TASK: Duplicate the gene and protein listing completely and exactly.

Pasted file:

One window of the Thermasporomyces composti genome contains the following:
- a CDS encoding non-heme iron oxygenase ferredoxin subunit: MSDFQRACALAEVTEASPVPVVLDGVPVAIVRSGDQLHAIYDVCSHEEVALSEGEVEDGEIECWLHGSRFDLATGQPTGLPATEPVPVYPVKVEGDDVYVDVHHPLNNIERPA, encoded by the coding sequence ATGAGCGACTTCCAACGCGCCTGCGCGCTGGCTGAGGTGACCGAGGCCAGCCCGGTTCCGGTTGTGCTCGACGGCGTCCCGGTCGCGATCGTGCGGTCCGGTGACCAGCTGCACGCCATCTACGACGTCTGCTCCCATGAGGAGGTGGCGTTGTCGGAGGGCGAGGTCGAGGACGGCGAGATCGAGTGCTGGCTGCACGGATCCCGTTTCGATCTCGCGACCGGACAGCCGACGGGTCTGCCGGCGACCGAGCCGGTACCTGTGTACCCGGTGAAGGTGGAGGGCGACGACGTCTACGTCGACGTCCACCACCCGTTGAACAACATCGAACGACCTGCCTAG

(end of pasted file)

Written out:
One window of the Thermasporomyces composti genome contains the following:
- a CDS encoding non-heme iron oxygenase ferredoxin subunit: MSDFQRACALAEVTEASPVPVVLDGVPVAIVRSGDQLHAIYDVCSHEEVALSEGEVEDGEIECWLHGSRFDLATGQPTGLPATEPVPVYPVKVEGDDVYVDVHHPLNNIERPA, encoded by the coding sequence ATGAGCGACTTCCAACGCGCCTGCGCGCTGGCTGAGGTGACCGAGGCCAGCCCGGTTCCGGTTGTGCTCGACGGCGTCCCGGTCGCGATCGTGCGGTCCGGTGACCAGCTGCACGCCATCTACGACGTCTGCTCCCATGAGGAGGTGGCGTTGTCGGAGGGCGAGGTCGAGGACGGCGAGATCGAGTGCTGGCTGCACGGATCCCGTTTCGATCTCGCGACCGGACAGCCGACGGGTCTGCCGGCGACCGAGCCGGTACCTGTGTACCCGGTGAAGGTGGAGGGCGACGACGTCTACGTCGACGTCCACCACCCGTTGAACAACATCGAACGACCTGCCTAG